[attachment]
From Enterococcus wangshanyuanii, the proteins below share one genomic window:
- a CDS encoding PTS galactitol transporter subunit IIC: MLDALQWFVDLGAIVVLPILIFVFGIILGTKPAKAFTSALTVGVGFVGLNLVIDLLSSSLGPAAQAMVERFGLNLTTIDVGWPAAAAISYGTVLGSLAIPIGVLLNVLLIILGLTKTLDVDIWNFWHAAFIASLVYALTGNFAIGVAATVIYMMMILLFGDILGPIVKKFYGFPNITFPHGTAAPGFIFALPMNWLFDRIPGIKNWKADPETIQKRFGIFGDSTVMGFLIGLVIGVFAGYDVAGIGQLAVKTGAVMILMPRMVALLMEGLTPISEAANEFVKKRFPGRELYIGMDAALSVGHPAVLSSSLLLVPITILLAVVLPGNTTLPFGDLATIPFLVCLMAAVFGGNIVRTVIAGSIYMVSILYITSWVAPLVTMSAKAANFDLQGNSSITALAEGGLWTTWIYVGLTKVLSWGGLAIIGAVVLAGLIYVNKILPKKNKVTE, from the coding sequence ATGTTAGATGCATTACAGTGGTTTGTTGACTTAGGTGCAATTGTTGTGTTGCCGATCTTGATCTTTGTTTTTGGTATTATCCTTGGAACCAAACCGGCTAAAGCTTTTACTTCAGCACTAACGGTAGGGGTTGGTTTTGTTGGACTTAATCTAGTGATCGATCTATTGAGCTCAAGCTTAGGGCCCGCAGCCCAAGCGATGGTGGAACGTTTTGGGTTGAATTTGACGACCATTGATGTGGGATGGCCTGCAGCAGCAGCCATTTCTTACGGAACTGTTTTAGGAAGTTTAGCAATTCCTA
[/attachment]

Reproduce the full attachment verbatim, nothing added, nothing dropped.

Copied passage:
From Enterococcus wangshanyuanii, the proteins below share one genomic window:
- a CDS encoding PTS galactitol transporter subunit IIC: MLDALQWFVDLGAIVVLPILIFVFGIILGTKPAKAFTSALTVGVGFVGLNLVIDLLSSSLGPAAQAMVERFGLNLTTIDVGWPAAAAISYGTVLGSLAIPIGVLLNVLLIILGLTKTLDVDIWNFWHAAFIASLVYALTGNFAIGVAATVIYMMMILLFGDILGPIVKKFYGFPNITFPHGTAAPGFIFALPMNWLFDRIPGIKNWKADPETIQKRFGIFGDSTVMGFLIGLVIGVFAGYDVAGIGQLAVKTGAVMILMPRMVALLMEGLTPISEAANEFVKKRFPGRELYIGMDAALSVGHPAVLSSSLLLVPITILLAVVLPGNTTLPFGDLATIPFLVCLMAAVFGGNIVRTVIAGSIYMVSILYITSWVAPLVTMSAKAANFDLQGNSSITALAEGGLWTTWIYVGLTKVLSWGGLAIIGAVVLAGLIYVNKILPKKNKVTE, from the coding sequence ATGTTAGATGCATTACAGTGGTTTGTTGACTTAGGTGCAATTGTTGTGTTGCCGATCTTGATCTTTGTTTTTGGTATTATCCTTGGAACCAAACCGGCTAAAGCTTTTACTTCAGCACTAACGGTAGGGGTTGGTTTTGTTGGACTTAATCTAGTGATCGATCTATTGAGCTCAAGCTTAGGGCCCGCAGCCCAAGCGATGGTGGAACGTTTTGGGTTGAATTTGACGACCATTGATGTGGGATGGCCTGCAGCAGCAGCCATTTCTTACGGAACTGTTTTAGGAAGTTTAGCAATTCCTA